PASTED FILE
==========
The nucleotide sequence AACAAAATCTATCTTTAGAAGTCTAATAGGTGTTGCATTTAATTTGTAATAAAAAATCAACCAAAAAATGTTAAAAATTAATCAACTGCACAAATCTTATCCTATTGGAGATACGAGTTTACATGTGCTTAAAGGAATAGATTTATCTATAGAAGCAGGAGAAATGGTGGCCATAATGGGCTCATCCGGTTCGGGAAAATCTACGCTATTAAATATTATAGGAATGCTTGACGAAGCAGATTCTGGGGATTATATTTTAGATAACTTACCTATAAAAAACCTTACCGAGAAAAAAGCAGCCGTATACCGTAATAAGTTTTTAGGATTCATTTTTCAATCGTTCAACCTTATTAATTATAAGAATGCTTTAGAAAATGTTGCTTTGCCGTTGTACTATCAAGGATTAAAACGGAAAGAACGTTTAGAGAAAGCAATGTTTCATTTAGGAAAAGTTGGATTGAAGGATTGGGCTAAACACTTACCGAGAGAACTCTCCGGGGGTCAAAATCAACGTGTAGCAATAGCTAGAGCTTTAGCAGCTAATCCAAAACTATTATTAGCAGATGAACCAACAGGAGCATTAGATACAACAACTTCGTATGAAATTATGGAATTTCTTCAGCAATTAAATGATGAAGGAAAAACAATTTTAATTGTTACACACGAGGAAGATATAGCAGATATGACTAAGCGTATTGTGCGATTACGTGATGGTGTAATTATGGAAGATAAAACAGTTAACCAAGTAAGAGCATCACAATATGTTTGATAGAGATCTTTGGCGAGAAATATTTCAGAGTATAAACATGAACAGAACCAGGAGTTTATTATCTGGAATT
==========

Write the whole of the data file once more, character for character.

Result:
The nucleotide sequence AACAAAATCTATCTTTAGAAGTCTAATAGGTGTTGCATTTAATTTGTAATAAAAAATCAACCAAAAAATGTTAAAAATTAATCAACTGCACAAATCTTATCCTATTGGAGATACGAGTTTACATGTGCTTAAAGGAATAGATTTATCTATAGAAGCAGGAGAAATGGTGGCCATAATGGGCTCATCCGGTTCGGGAAAATCTACGCTATTAAATATTATAGGAATGCTTGACGAAGCAGATTCTGGGGATTATATTTTAGATAACTTACCTATAAAAAACCTTACCGAGAAAAAAGCAGCCGTATACCGTAATAAGTTTTTAGGATTCATTTTTCAATCGTTCAACCTTATTAATTATAAGAATGCTTTAGAAAATGTTGCTTTGCCGTTGTACTATCAAGGATTAAAACGGAAAGAACGTTTAGAGAAAGCAATGTTTCATTTAGGAAAAGTTGGATTGAAGGATTGGGCTAAACACTTACCGAGAGAACTCTCCGGGGGTCAAAATCAACGTGTAGCAATAGCTAGAGCTTTAGCAGCTAATCCAAAACTATTATTAGCAGATGAACCAACAGGAGCATTAGATACAACAACTTCGTATGAAATTATGGAATTTCTTCAGCAATTAAATGATGAAGGAAAAACAATTTTAATTGTTACACACGAGGAAGATATAGCAGATATGACTAAGCGTATTGTGCGATTACGTGATGGTGTAATTATGGAAGATAAAACAGTTAACCAAGTAAGAGCATCACAATATGTTTGATAGAGATCTTTGGCGAGAAATATTTCAGAGTATAAACATGAACAGAACCAGGAGTTTATTATCTGGAATT